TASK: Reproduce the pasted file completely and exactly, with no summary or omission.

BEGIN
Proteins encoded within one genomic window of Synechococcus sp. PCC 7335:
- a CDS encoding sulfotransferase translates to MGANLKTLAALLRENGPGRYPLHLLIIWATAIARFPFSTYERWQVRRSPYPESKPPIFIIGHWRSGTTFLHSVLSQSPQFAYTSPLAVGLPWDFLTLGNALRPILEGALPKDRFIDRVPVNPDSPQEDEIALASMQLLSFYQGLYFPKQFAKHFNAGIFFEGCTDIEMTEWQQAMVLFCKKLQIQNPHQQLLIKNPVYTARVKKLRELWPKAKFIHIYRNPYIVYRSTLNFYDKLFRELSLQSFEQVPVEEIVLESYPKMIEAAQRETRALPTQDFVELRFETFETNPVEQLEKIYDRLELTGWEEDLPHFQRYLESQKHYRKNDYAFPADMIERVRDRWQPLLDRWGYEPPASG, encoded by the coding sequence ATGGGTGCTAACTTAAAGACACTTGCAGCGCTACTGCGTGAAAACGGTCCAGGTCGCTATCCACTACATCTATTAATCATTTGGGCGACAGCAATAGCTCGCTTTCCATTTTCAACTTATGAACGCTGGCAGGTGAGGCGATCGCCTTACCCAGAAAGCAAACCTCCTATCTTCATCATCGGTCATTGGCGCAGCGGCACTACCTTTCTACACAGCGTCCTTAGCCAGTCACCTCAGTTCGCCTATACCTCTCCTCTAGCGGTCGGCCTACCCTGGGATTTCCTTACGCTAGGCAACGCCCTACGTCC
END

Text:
Proteins encoded within one genomic window of Synechococcus sp. PCC 7335:
- a CDS encoding sulfotransferase translates to MGANLKTLAALLRENGPGRYPLHLLIIWATAIARFPFSTYERWQVRRSPYPESKPPIFIIGHWRSGTTFLHSVLSQSPQFAYTSPLAVGLPWDFLTLGNALRPILEGALPKDRFIDRVPVNPDSPQEDEIALASMQLLSFYQGLYFPKQFAKHFNAGIFFEGCTDIEMTEWQQAMVLFCKKLQIQNPHQQLLIKNPVYTARVKKLRELWPKAKFIHIYRNPYIVYRSTLNFYDKLFRELSLQSFEQVPVEEIVLESYPKMIEAAQRETRALPTQDFVELRFETFETNPVEQLEKIYDRLELTGWEEDLPHFQRYLESQKHYRKNDYAFPADMIERVRDRWQPLLDRWGYEPPASG, encoded by the coding sequence ATGGGTGCTAACTTAAAGACACTTGCAGCGCTACTGCGTGAAAACGGTCCAGGTCGCTATCCACTACATCTATTAATCATTTGGGCGACAGCAATAGCTCGCTTTCCATTTTCAACTTATGAACGCTGGCAGGTGAGGCGATCGCCTTACCCAGAAAGCAAACCTCCTATCTTCATCATCGGTCATTGGCGCAGCGGCACTACCTTTCTACACAGCGTCCTTAGCCAGTCACCTCAGTTCGCCTATACCTCTCCTCTAGCGGTCGGCCTACCCTGGGATTTCCTTACGCTAGGCAACGCCCTACGTCC